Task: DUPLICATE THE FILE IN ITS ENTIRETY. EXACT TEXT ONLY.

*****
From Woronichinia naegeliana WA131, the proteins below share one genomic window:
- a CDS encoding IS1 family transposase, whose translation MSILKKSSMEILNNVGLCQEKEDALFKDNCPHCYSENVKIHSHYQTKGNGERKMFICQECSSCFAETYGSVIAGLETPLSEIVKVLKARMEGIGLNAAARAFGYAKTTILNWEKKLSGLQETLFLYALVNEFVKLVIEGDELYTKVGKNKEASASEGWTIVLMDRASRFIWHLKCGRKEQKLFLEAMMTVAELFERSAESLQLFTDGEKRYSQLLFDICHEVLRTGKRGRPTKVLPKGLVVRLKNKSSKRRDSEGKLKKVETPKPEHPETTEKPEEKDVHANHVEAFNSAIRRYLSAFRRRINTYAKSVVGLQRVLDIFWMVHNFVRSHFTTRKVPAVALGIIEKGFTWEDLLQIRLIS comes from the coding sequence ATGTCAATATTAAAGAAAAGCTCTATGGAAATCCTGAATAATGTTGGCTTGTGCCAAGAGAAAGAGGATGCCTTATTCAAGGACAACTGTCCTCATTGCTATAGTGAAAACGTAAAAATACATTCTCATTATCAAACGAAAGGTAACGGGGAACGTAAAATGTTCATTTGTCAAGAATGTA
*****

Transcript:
From Woronichinia naegeliana WA131, the proteins below share one genomic window:
- a CDS encoding IS1 family transposase, whose translation MSILKKSSMEILNNVGLCQEKEDALFKDNCPHCYSENVKIHSHYQTKGNGERKMFICQECSSCFAETYGSVIAGLETPLSEIVKVLKARMEGIGLNAAARAFGYAKTTILNWEKKLSGLQETLFLYALVNEFVKLVIEGDELYTKVGKNKEASASEGWTIVLMDRASRFIWHLKCGRKEQKLFLEAMMTVAELFERSAESLQLFTDGEKRYSQLLFDICHEVLRTGKRGRPTKVLPKGLVVRLKNKSSKRRDSEGKLKKVETPKPEHPETTEKPEEKDVHANHVEAFNSAIRRYLSAFRRRINTYAKSVVGLQRVLDIFWMVHNFVRSHFTTRKVPAVALGIIEKGFTWEDLLQIRLIS comes from the coding sequence ATGTCAATATTAAAGAAAAGCTCTATGGAAATCCTGAATAATGTTGGCTTGTGCCAAGAGAAAGAGGATGCCTTATTCAAGGACAACTGTCCTCATTGCTATAGTGAAAACGTAAAAATACATTCTCATTATCAAACGAAAGGTAACGGGGAACGTAAAATGTTCATTTGTCAAGAATGTA